Kansas City has a stated goal of becoming the most entrepreneurial city in the nation. At the same time, business owner baby boomers are reaching retirement age and need to hand off their companies to a new generation of leaders.
Generation Z, currently in high school and college, is starting to enter the workforce. Programs throughout the metro are ensuring that the pipeline of future business owners and entrepreneurial thinkers stays full by showing high school students what it means to be an entrepreneur.
The CAPS program, which started in the Blue Valley district and has shared the model with other school districts, has “strands,” or concentrations. The accelerator strand includes an entrepreneurship class taught by Mike Farmer, a founder of startup Leap2 and Techstars entrepreneur-in-residence.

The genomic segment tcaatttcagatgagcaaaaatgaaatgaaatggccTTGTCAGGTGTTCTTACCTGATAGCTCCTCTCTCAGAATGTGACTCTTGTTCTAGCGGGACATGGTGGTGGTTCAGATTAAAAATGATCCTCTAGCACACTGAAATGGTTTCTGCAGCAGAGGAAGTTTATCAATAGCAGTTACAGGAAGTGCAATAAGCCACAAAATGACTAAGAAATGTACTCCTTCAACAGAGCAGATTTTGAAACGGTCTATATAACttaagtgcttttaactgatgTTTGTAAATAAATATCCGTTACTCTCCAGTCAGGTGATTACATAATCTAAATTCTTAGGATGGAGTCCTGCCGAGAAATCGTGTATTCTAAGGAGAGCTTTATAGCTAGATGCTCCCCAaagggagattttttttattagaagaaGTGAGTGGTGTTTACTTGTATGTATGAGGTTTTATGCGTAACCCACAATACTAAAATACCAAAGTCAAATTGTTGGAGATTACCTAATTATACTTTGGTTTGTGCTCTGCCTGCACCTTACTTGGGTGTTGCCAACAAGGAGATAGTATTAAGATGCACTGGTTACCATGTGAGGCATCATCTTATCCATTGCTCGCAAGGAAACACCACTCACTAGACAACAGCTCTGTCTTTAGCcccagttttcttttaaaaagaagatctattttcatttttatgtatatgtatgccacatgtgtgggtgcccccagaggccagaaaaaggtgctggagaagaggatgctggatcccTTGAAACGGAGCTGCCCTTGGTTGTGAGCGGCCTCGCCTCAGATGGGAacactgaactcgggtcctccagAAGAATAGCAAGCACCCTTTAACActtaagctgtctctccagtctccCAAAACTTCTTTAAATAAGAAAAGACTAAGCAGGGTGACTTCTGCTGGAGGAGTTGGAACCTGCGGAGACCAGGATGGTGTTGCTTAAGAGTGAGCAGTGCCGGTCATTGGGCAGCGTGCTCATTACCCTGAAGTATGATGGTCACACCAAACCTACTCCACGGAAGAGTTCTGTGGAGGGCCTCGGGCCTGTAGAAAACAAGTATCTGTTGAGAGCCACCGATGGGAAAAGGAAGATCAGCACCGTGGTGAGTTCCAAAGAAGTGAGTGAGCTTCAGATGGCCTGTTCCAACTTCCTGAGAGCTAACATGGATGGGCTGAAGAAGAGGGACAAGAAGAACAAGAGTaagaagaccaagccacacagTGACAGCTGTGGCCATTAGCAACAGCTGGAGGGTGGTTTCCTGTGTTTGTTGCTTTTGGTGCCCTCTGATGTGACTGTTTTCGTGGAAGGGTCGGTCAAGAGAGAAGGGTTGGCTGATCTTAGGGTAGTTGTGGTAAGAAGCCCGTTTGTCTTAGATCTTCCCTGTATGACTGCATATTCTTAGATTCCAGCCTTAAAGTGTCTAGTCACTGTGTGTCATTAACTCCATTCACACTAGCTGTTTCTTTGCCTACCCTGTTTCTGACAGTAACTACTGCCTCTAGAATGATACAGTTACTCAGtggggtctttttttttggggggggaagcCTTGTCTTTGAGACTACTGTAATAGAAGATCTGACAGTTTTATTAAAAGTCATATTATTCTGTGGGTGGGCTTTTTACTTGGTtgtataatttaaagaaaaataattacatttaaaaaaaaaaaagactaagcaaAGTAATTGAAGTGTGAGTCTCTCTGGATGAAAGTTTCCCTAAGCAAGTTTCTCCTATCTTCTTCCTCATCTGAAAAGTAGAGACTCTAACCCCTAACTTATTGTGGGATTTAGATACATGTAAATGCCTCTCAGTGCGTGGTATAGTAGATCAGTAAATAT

Farmer said his goal is to teach a “growth mindset.” Rather than lecturing on business tenets, his students spend a semester working toward bringing a concept to market. Farmer lays out the timeline, but most of the classwork is student-led.
“Much of what I talk about, the way I teach, is show, don’t tell,” he said.
Farmer used the analogy of dribbling a basketball: It’s easier to give students the ball and let them figure it out than to explain it. “That encourages them to be resourceful and to connect their own dots.”
Connecting the dots builds that mindset of problem-solving, he said, that can apply to any situation.
“The elegance of this is it can serve the person who wants to go right to work, and students applying to highly competitive schools can differentiate themselves,” Farmer said. Read more.